Can social conservatives assimilate the LDS into their movement?

In 1898, B.H. Roberts, a high-ranking member of the Church of Jesus Christ of Latter Day Saints was elected to represent Utah in the House. At the time, Americans could grudgingly accept a Mormon politician as long as he wasn’t too Mormon. But Roberts still lived with the three wives he had married before the LDS church ended polygamy. Protestant ministerial associations and newspapers like the New York Evening Journal petitioned Congress to refuse Roberts his seat. The voices of rectitude delivered 7 million signatures written on 28 scrolls wrapped in the American flag to the Capitol. The House voted 268-50 against Roberts. His seat was given to a one-woman Mormon whose faith could be glossed over.

Over a century later, assertive Mormonism may find its political home in the conservative movement. The faith that once seemed like a threat to Christian values is increasingly viewed as an ally by social conservatives looking for recruits in the culture war. As Mormons have stepped forward to lead efforts against gay marriage, the enmity of liberals to the LDS church has increased. But evangelical hostility to Mormonism seems to be melting into acceptance, even admiration.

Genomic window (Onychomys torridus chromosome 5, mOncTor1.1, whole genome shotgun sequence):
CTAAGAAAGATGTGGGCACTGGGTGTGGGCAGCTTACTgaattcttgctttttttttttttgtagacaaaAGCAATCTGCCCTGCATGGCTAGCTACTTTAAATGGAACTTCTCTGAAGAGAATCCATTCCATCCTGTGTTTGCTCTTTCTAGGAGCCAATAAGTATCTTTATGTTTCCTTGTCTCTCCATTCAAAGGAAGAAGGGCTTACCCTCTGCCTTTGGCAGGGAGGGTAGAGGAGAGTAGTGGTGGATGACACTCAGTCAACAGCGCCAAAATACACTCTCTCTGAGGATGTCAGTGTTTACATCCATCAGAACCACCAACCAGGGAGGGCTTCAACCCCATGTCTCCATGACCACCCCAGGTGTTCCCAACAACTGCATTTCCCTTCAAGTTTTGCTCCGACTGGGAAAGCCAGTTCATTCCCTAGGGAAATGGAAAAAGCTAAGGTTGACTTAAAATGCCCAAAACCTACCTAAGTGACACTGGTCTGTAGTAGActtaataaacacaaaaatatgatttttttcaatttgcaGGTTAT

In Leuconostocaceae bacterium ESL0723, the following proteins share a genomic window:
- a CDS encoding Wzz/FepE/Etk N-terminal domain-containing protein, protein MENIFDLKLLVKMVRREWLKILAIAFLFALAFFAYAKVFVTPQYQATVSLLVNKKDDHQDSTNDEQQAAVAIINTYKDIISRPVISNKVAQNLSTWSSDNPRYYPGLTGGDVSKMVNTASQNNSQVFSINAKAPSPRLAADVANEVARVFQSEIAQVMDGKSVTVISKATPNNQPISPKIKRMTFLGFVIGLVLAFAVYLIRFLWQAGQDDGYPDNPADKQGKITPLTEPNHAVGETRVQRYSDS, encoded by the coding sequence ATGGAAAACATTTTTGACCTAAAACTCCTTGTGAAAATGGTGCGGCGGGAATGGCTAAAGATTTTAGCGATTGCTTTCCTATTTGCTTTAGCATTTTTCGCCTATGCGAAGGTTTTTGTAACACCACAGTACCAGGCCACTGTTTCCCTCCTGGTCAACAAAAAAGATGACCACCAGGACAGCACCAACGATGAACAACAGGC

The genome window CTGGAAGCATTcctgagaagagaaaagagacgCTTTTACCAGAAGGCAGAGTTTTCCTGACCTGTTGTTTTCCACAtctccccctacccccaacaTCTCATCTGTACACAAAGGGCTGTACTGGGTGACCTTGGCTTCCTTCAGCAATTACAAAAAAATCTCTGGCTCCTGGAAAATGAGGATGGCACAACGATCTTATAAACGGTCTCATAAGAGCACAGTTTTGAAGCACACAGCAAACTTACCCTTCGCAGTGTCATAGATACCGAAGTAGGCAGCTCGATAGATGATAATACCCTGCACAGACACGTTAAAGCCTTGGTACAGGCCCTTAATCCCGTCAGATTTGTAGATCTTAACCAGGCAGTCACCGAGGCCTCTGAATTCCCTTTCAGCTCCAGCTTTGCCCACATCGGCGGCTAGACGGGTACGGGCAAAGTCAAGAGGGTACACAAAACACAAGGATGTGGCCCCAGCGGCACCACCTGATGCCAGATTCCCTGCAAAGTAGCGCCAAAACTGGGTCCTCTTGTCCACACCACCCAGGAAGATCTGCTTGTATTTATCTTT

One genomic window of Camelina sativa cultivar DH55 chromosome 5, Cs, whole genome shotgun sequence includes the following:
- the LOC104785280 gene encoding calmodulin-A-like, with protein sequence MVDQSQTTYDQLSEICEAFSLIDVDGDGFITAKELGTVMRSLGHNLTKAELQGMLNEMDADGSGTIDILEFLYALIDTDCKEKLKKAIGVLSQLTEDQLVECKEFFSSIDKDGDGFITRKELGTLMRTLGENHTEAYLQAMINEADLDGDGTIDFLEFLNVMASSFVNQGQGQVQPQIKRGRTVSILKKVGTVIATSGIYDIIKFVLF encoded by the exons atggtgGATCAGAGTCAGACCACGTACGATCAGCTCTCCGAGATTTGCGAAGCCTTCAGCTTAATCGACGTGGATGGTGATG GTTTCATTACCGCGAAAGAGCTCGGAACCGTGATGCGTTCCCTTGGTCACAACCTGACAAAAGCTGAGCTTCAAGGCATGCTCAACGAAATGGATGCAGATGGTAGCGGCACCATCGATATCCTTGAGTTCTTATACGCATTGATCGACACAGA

This detailed article by Michael Brendan Dougherty in the current edition of The American Conservative is not a quick read, but it makes a number of enlightening observations and provides some precious historical perspective.  Read the rest of it at